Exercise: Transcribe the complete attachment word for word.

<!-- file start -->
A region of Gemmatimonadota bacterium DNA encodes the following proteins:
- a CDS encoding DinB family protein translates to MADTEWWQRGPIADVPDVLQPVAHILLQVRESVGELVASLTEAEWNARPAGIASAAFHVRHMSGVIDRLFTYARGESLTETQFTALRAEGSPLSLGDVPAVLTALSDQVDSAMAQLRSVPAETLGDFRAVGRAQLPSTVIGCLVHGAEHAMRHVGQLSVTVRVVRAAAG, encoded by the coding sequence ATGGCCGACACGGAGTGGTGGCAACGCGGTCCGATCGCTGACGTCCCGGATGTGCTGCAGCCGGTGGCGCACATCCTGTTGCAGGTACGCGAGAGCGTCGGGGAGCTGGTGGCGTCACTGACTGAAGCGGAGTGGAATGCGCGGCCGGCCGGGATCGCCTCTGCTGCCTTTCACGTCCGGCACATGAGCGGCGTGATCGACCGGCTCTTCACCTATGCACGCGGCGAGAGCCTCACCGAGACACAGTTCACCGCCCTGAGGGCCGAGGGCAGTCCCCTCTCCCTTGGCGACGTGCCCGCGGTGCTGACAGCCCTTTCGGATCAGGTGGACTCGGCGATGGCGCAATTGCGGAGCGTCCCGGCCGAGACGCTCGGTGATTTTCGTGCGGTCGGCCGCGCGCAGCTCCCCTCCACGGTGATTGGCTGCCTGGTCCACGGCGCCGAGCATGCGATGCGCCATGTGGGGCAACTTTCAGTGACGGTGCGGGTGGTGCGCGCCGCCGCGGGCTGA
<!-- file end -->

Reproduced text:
A region of Gemmatimonadota bacterium DNA encodes the following proteins:
- a CDS encoding DinB family protein translates to MADTEWWQRGPIADVPDVLQPVAHILLQVRESVGELVASLTEAEWNARPAGIASAAFHVRHMSGVIDRLFTYARGESLTETQFTALRAEGSPLSLGDVPAVLTALSDQVDSAMAQLRSVPAETLGDFRAVGRAQLPSTVIGCLVHGAEHAMRHVGQLSVTVRVVRAAAG, encoded by the coding sequence ATGGCCGACACGGAGTGGTGGCAACGCGGTCCGATCGCTGACGTCCCGGATGTGCTGCAGCCGGTGGCGCACATCCTGTTGCAGGTACGCGAGAGCGTCGGGGAGCTGGTGGCGTCACTGACTGAAGCGGAGTGGAATGCGCGGCCGGCCGGGATCGCCTCTGCTGCCTTTCACGTCCGGCACATGAGCGGCGTGATCGACCGGCTCTTCACCTATGCACGCGGCGAGAGCCTCACCGAGACACAGTTCACCGCCCTGAGGGCCGAGGGCAGTCCCCTCTCCCTTGGCGACGTGCCCGCGGTGCTGACAGCCCTTTCGGATCAGGTGGACTCGGCGATGGCGCAATTGCGGAGCGTCCCGGCCGAGACGCTCGGTGATTTTCGTGCGGTCGGCCGCGCGCAGCTCCCCTCCACGGTGATTGGCTGCCTGGTCCACGGCGCCGAGCATGCGATGCGCCATGTGGGGCAACTTTCAGTGACGGTGCGGGTGGTGCGCGCCGCCGCGGGCTGA